Vodka Lemonade

  • 1 cup fresh lemon/lime juice
  • 1 cup sugar
  • 4 cups ice water
  • 12 oz. vodka (1.5 oz. per drink)
  • For serving: lemon/lime slices, crushed ice

In a large pitcher, add sugar and water to lemon/lime juice. Whisk well to dissolve sugar completely. Add ice to highball glass, then vodka. Pour in lemonade, stir well. Garnish with fresh lemon/lime slice.

Brazilian Lemonade

  • ½ cup fresh lemon/lime juice
  • ¾ cup sweetened condensed milk
  • Pinch salt
  • 3 cups cold water
  • 1 quart ice

Combine citrus juice, condensed milk, salt and water in a blender. Process until thoroughly mixed and frothy, about 30 seconds. Transfer to pitcher, add ice. Serve immediately.

Honey-Basil Lemonade

  • 1 cup fresh citrus juice (10-12 lemons/12-16 limes)
  • ½ cup honey
  • 2 cups loosely packed basil leaves
  • Pinch salt
  • 3 cups cold water
  • 1 quart ice

Combine juice, honey, basil and salt in a blender. Process on high until smooth. Strain through a fine mesh strainer into a pitcher. Discard solids. Whisk in the cold water, add ice. Garnish glasses with basil leaves.

Fizzy Ginger Lemonade

Tastes like ginger ale, only better!

  • 2-inch knob ginger, peeled, cut into small chunks
  • 1 cup fresh lime/lemon juice
  • ½ cup sugar
  • Pinch salt
  • 1 cup cold water
  • 2 cups (1 pint) club soda
  • 1 quart ice

Combine ginger, juice, sugar, salt and water in a blender. Process on high speed for 1 minute. Strain through a fine-mesh strainer into a pitcher. Stir in club soda and ice. Serve immediately in ice-filled glasses.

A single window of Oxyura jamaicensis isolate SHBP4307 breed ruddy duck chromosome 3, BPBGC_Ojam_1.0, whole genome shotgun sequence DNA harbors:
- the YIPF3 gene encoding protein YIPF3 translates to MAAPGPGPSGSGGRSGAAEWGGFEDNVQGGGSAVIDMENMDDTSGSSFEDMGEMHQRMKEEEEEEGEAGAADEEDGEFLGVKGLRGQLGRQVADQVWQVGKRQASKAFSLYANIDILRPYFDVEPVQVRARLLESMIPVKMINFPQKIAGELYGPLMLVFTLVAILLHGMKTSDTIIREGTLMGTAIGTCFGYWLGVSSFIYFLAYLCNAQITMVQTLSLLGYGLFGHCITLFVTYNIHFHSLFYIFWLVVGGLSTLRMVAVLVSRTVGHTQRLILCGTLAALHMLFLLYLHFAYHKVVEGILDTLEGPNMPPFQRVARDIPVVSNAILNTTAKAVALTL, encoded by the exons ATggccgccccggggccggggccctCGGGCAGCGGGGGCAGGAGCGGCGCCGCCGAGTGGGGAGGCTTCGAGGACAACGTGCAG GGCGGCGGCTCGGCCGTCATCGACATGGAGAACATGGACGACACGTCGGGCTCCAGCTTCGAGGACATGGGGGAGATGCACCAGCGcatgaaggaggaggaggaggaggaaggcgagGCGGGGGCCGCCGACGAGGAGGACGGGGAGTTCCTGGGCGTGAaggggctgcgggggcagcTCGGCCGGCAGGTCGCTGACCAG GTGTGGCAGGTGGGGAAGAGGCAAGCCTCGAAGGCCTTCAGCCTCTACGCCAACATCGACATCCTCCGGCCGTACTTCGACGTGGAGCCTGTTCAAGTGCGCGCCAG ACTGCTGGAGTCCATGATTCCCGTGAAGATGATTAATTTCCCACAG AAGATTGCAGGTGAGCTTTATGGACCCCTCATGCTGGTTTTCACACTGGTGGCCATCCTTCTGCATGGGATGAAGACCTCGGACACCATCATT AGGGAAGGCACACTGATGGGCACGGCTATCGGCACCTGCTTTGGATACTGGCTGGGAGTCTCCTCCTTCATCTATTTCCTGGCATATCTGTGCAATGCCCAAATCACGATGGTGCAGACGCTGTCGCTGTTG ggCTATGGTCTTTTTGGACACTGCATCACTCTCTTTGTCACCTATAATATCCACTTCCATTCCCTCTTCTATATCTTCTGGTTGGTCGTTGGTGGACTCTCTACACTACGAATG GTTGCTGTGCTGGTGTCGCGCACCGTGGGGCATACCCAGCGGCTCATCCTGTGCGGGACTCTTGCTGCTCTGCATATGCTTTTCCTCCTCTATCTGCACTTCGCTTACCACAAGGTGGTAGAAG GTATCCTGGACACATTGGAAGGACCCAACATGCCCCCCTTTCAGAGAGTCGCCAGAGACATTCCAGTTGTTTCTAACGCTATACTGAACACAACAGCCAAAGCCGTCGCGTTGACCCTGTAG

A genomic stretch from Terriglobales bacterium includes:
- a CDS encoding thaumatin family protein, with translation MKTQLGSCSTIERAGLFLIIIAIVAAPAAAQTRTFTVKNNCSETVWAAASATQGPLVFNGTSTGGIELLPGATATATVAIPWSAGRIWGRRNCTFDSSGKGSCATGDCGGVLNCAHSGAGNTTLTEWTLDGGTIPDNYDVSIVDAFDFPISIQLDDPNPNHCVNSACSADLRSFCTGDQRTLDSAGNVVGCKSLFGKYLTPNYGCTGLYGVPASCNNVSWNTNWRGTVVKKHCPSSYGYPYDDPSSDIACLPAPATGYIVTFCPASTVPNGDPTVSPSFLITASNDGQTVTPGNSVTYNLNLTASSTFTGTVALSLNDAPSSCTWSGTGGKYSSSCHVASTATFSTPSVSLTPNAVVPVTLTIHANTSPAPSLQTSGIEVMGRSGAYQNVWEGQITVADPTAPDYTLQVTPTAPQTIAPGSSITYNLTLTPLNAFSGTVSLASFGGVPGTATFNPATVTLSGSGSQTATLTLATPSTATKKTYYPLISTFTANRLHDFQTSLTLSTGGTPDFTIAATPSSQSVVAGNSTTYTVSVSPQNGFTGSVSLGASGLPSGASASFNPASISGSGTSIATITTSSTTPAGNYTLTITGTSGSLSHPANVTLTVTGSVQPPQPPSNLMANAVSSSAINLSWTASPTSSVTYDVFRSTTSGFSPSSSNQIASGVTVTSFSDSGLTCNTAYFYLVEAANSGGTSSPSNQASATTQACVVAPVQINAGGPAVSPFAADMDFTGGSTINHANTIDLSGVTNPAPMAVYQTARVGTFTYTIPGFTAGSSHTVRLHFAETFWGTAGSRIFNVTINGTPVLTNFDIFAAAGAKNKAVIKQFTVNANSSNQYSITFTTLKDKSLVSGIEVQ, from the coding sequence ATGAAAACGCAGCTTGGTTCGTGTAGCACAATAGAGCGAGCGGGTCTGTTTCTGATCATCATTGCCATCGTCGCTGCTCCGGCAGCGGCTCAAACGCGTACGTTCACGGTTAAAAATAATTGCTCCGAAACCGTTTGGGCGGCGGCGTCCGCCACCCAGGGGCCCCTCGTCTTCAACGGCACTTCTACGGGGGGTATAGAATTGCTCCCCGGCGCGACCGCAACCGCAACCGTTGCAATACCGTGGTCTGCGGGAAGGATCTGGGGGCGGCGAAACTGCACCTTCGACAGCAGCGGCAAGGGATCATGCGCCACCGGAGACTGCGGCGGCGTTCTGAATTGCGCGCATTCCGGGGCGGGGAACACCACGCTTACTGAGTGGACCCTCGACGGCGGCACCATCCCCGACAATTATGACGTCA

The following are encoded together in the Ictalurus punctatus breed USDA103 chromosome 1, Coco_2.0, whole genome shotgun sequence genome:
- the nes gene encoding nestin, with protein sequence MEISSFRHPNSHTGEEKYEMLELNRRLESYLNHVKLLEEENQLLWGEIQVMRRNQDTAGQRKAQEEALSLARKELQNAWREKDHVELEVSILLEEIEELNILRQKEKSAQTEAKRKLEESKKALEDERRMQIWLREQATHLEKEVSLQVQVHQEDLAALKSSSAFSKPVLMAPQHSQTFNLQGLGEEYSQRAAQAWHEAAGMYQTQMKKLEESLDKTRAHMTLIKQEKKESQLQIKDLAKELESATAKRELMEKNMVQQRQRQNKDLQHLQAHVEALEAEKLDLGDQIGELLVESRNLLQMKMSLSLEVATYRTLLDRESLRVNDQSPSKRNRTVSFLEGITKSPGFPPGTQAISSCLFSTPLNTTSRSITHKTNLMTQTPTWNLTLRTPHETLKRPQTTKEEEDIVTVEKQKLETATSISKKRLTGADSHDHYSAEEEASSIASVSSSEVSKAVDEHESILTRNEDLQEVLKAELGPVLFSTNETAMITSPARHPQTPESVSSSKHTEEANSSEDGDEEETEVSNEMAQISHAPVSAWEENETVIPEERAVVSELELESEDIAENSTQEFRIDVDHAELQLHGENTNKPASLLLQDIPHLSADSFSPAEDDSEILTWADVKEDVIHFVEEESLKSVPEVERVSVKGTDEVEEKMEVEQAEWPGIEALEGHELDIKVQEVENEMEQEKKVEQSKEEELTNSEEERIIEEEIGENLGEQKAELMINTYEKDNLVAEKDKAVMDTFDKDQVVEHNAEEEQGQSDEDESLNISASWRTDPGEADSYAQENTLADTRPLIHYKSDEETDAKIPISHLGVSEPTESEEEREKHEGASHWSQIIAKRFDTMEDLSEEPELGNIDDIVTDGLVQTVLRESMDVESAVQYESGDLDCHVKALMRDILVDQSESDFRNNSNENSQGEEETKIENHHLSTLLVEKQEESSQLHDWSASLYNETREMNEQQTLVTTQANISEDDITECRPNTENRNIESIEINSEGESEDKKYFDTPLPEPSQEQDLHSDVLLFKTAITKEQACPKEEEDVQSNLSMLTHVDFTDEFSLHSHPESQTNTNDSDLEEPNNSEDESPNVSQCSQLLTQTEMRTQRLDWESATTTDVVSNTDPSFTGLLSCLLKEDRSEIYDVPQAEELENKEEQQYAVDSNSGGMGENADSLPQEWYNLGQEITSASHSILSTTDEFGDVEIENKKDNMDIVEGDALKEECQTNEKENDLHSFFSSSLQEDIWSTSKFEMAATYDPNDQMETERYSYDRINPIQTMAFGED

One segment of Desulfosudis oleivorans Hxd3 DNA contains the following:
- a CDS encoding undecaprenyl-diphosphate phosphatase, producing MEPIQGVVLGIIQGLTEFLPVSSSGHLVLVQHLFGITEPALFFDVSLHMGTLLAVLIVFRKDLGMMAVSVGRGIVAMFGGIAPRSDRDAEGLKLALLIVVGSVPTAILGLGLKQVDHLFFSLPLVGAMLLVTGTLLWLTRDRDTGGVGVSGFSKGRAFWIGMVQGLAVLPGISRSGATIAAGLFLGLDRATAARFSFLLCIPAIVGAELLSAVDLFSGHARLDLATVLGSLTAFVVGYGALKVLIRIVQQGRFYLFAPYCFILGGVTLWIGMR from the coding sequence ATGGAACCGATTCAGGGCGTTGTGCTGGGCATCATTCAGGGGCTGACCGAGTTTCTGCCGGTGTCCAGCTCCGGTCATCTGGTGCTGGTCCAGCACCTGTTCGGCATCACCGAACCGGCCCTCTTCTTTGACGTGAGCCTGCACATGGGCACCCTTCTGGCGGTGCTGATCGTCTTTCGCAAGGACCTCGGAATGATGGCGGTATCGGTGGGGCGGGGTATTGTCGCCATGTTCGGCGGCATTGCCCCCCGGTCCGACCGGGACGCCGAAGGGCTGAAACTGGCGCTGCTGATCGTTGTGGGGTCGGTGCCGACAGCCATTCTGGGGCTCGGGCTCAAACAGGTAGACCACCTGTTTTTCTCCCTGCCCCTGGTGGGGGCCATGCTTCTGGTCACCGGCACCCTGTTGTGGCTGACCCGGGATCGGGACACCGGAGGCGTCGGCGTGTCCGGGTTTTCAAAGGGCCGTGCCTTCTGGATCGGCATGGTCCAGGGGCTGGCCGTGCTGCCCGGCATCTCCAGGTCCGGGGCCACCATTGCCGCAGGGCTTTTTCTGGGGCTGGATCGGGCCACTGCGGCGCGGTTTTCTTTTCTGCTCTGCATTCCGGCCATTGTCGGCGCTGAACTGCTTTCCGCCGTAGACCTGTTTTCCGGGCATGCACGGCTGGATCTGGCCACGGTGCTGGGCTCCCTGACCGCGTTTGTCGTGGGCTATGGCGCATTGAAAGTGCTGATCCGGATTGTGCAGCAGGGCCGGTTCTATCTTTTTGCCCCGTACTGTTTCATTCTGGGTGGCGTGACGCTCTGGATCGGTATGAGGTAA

Watermelon lemonade
Got too much watermelon? Cut up some chunks, and with a lemon or lime juice base — voilà, lemonade perfection.

Watermelon Mint Lemonade

  • 2 quarts 1-inch seedless watermelon chunks
  • 1 cup fresh lemon/lime juice
  • ½ cup sugar
  • Pinch salt
  • Cold water as needed
  • 1 small bunch fresh mint
  • 1 quart ice

In a blender, process watermelon, juice, sugar and salt on high speed until smooth. Strain through a fine-mesh strainer into 1-quart liquid measuring cup. Add cold water to equal 1 quart.

Place mint in the bottom of a pitcher and muddle lightly with a wooden spoon. Stir in watermelon mixture. Add ice. Serve immediately in ice-filled glasses garnished with mint sprigs.

Grilled Lemonade

Read the instructions all the way through before beginning.

  • 16 lemons or 24 limes, halved
  • 1 cup sugar, plus more as needed
  • 5 cups water, divided
  • ½ cup honey
  • 2 sprigs fresh rosemary
  • Ice

Preheat grill for 5 minutes; clean and oil grilling grate. Pour sugar onto small baking tray or 8×8 inch pan, then dip each of the lemons or limes, cut side down, into sugar. Cook citrus on grill, cut side down, until browned, about 5 minutes. Remove and set aside.

In the same pan of sugar, add 2 cups of the water, honey and rosemary. Place pan on hot grill and whisk or stir until sugar is completely dissolved. Remove from grill. Discard rosemary.

Squeeze grilled citrus into a large bowl. Pour in the honey and sugar syrup and three additional cups of cold water. Stir to combine. Add additional water or sugar to taste. Transfer to pitcher, add ice and serve.

Janet Blaser is the author of the best-selling book, Why We Left: An Anthology of American Women Expats, featured on CNBC and MarketWatch. A retired journalist, she has lived in Mexico since 2006.